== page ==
Without tranching, both effects – diversification and contagion – are present. As shown in Figure 2, diversification prevails when bank equity is sufficiently high and sovereign bond portfolios are sufficiently balanced – in this region, the diabolic loop can occur only when there is a sunspot in both the home and foreign currency. Instead, when equity is sufficiently low, contagion can set in – in this region, a sunspot in either country can induce a diabolic loop in both countries.

With the introduction of tranching, diversification occurs at lower values of initial equity. The contagion region shrinks, and the safe region – in which no diabolic loop can occur – expands. The intuition for this result is that tranching shifts default risks to junior bond holders outside of the banking sector. Tranching is thus a positive sum game, as it reduces the endogenous risk of a diabolic loop.

Putting ESBies into practice

ESBies are innovative sovereign debt securities. As such, a natural concern is that they might create so many complications as to undermine their effectiveness or make them infeasible.

In fact, ESBies are entirely feasible, both politically and technically. To bring them about, policymakers should take three steps.

  • First, decide who should issue ESBies.

In principle, the securitisation could be done by a public entity (such as the European Stability Mechanism, European Investment Bank or ECB) or private entities (such as primary dealers, other banks, and large asset managers) – or even both.

  • Second, publish an ESBies handbook to define the standards to which ESBies should adhere.

In particular, the handbook should define the subordination level and underlying portfolio that shall characterise ESBies.

  • Third, commence with issuance.

In an initial experimental phase, the volume of ESB issuance could be relatively limited, allowing technicalities to be worked out. Afterwards, policymakers could expand the market for ESBies via a centralised market mechanism, such as an auction, by which banks would swap their existing sovereign bond portfolios for a portfolio of ESBies and EJBies. The ECB could facilitate this process by accepting ESBies in its monetary policy operations.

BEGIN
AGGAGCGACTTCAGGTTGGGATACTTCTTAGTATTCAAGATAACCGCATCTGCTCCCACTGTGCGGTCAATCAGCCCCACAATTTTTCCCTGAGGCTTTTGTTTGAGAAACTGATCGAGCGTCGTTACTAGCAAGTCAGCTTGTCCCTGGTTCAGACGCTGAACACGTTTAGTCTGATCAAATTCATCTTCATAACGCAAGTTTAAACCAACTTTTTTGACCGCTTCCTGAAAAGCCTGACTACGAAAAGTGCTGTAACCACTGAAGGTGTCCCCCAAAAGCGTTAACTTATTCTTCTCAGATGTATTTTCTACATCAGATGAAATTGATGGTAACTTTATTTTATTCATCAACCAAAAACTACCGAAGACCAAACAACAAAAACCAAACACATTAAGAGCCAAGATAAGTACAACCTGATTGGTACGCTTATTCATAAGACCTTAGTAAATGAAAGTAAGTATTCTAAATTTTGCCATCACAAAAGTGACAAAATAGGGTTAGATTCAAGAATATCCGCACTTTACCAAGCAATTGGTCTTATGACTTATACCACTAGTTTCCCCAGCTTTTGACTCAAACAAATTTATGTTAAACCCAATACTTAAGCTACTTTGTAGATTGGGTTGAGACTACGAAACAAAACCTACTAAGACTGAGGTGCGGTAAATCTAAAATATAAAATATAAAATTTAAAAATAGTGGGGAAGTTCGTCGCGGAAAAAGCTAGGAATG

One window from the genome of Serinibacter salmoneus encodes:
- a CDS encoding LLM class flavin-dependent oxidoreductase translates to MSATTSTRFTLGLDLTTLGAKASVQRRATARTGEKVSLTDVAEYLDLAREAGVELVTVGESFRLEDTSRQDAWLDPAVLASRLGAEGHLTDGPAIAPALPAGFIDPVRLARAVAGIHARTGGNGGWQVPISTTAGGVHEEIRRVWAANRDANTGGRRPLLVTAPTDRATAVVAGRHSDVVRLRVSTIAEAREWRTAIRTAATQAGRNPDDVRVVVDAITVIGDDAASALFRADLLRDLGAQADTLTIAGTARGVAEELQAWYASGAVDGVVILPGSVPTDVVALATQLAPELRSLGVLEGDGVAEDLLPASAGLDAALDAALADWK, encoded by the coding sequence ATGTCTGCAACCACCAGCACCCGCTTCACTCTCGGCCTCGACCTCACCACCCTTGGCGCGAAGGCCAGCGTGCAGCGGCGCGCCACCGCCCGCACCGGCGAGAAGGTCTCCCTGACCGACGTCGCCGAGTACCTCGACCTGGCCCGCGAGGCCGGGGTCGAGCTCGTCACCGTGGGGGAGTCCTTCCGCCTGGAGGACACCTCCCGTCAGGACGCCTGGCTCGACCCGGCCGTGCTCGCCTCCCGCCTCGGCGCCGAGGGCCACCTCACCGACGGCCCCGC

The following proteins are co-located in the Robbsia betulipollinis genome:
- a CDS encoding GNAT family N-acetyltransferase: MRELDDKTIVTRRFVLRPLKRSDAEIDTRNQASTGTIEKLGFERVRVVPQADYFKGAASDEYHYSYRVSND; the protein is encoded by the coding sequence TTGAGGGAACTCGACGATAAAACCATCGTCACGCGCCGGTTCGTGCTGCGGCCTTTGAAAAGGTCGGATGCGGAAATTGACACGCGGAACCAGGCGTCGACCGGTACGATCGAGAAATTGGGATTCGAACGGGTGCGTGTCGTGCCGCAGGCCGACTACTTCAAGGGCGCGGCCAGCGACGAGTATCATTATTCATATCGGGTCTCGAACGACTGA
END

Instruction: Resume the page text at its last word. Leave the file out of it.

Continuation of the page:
Once the market for ESBies attains a critical mass, policymakers will be able to reform the currently deficient regulatory treatment of sovereign exposures in banking regulation that facilitates the diabolic loop. This can be done, for example, by setting non-zero risk-weights for national sovereign debt. By virtue of their safety, ESBies should be exempt from such risk weights, while banks’ holdings of EJBies should be subject to a capital charge according to a ‘look-through principle’ – so that the combined capital charge of ESBies and EJBies equals that of the underlying securities.


Despite their importance for the smooth functioning of financial markets, safe assets are currently inadequately and asymmetrically supplied in the Eurozone. ESBies are a solution to this quandary. They would increase the supply of safe assets and preclude distortionary flight-to-safety capital flows across countries.

The availability of this union-wide safe asset would also weaken the diabolic loop between sovereigns and banks, insofar as banks are encouraged to hold such a safe asset instead of national sovereign bonds. In this sense, there is a natural complementarity between the introduction of ESBies and the reform of the prudential regulation of banks’ sovereign exposures.

In sum, ESBies offer to Europe the benefits that the US enjoys from federal Treasuries – namely safety, as well as symmetric and abundant supply – without the downside of mutualisation.


Brunnermeier, M, L Garicano, P Lane, M Pagano, R Reis, T Santos, D Thesmar, S Van Nieuwerburgh, and D Vayanos (2011), “European Safe Bonds”, The Euronomics Group, Summary available at

Brunnermeier, M, L Garicano, P Lane, M Pagano, R Reis, T Santos, D Thesmar, S Van Nieuwerburgh, and D Vayanos (2016a), “The sovereign-bank diabolic loop and ESBies”, American Economic Review Papers and Proceedings, 106 (5), 508-512.

Brunnermeier, M, S Langfield, M Pagano, R Reis, S Van Nieuwerburgh, and D Vayanos (2016b), “ESBies: Safety in the tranches”, European Systemic Risk Board Working Paper No. 21. 

Farhi, E, and J Tirole (2016), “Deadly embrace: Sovereign and financial balance sheets doom loops”, NBER Working Paper No. 21843.

Lane, P (2013), “Capital flows in the euro area”, European Commission Economic Papers 467.



Topics:  EU policies Financial regulation and banking Monetary policy

Tags:  ECB, bonds, sovereign risk, banking risk, ESBies, systemic risk, Central Banks, banks

Edwards S. Sanford Professor at Princeton University

Principal at the European Systemic Risk Board Secretariat, European Central Bank

Professor of Economics, University of Naples Federico II and CEPR Research Fellow

A.W. Phillips Professor of Economics, LSE and CEPR Research Fellow

David S. Loeb Professor of Finance and Director of the Center for Real Estate Finance Research, New York University Leonard N. Stern School of Business

Professor of Finance and Director, Paul Woolley Centre for the Study of Capital Market Dysfunctionality, LSE